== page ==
History of Lake Garda


See Lake Garda guide for highlights and historic monuments

The western Lake Garda has been inhabited since prehistoric times, a fact proven by a bilingual inscription found near Tremosine that testifies that both the Ligurians and then the Etruscans lived here

Next the Lake was conquered by the Cenomani Gauls, and later again by the Romans. The first Latin group of which we know something is the so-called "Benacenses", that probably took the name from the Garda Lake, at that time known as Benacus.

In the Medieval Ages, after the fall of the Roman Empire, the area was conquered by Odoacer and Theodoric, and they also established various monasteries (San Salvatore, Leno and the Benedictine monastery of Santa Maria of Maguzzano").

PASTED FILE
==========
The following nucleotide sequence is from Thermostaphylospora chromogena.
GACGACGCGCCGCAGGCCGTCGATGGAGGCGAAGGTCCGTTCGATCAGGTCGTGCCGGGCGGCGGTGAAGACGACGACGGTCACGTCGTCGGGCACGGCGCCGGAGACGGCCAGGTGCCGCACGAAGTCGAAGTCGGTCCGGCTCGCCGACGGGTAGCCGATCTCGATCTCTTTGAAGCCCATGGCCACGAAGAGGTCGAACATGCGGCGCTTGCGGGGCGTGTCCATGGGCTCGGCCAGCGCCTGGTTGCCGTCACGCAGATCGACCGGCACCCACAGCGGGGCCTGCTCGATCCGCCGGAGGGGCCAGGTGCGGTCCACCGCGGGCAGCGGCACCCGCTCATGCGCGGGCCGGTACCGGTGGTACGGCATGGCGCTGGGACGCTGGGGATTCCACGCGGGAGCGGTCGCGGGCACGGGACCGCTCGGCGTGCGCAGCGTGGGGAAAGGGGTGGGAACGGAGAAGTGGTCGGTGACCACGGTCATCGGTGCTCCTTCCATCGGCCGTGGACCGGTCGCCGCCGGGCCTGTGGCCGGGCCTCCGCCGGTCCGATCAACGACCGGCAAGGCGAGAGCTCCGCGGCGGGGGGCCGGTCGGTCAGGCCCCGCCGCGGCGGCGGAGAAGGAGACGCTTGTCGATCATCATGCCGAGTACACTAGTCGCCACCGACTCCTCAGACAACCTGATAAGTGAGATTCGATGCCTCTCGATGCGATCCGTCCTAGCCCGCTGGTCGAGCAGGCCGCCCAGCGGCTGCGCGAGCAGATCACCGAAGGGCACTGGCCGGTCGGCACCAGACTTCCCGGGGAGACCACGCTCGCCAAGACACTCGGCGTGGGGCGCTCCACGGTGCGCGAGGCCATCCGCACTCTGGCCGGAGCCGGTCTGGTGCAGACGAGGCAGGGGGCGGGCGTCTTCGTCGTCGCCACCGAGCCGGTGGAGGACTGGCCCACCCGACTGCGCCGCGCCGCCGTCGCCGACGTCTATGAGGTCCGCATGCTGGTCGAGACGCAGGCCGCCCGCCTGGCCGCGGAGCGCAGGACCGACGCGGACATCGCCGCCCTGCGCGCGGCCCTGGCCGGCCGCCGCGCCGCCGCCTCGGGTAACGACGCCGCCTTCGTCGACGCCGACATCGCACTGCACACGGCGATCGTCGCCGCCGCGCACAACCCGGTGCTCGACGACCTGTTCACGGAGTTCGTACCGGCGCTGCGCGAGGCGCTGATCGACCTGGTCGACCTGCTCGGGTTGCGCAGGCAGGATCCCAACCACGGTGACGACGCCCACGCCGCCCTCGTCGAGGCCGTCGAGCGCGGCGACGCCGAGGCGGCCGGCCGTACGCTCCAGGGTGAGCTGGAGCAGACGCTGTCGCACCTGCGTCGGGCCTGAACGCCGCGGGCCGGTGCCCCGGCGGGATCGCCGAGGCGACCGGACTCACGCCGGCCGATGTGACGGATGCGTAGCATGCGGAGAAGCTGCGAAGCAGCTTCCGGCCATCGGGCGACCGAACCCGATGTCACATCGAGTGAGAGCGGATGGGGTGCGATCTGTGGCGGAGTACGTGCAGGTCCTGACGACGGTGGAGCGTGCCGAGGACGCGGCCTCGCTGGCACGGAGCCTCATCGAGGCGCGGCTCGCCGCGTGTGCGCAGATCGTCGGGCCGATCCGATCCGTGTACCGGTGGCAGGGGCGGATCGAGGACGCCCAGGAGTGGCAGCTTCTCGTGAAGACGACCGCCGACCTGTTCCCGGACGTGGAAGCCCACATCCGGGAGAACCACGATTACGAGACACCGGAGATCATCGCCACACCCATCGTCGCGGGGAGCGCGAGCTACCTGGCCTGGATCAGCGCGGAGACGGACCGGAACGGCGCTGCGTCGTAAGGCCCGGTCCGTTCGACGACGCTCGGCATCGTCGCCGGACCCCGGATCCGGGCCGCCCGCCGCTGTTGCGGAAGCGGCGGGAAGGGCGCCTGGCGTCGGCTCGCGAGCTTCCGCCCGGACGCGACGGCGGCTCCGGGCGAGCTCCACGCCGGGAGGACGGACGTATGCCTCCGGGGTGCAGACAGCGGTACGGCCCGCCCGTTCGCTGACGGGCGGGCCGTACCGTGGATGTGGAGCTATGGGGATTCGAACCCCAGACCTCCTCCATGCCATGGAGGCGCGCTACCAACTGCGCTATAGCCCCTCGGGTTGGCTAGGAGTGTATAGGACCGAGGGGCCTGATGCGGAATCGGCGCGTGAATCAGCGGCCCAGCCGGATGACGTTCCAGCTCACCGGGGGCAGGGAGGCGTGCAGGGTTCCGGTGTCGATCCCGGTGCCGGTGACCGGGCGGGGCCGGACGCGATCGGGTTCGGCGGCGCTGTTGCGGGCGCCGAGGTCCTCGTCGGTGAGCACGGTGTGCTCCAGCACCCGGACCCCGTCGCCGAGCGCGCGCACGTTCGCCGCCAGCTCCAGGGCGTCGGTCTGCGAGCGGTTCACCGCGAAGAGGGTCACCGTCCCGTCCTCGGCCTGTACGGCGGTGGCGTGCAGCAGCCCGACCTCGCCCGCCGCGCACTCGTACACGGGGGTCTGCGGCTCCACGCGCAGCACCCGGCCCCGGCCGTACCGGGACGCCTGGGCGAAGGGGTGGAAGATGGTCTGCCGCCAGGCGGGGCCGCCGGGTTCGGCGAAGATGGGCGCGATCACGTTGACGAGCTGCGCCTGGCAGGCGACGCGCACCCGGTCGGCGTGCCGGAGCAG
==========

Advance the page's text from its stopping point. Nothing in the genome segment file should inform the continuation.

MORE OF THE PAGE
Around the XII-XIII centuries, the western Lake Garda was governed by some powerful feudal families from Brescia - the construction of the castle of Salò dates from this period.

The area was then controlled by the Scaligeri, Lords from Verona, with Mastino della Scala (1308-1351) constructing the magnificent fortress in Sirmione in the 13th century.

From 1400 to 1700 the western Lake Garda was governed by the Venetians, who had to fight hard to retain keep the region, disputed by Visconti and Sforza from Milan, and by the French Charles VIII at the beginning of the 16th century.

Falling to Napoleon the region became known as the Cantone of the Benaco. Later the region became part of the struggles of the Risorgimento and secret associations such as the Carbonari emerged from the area.

The country became part of the Kingdom of Italy in 1860, and from that time on the focus has been rather on tourism, with a significant expansion in the road network and hotels.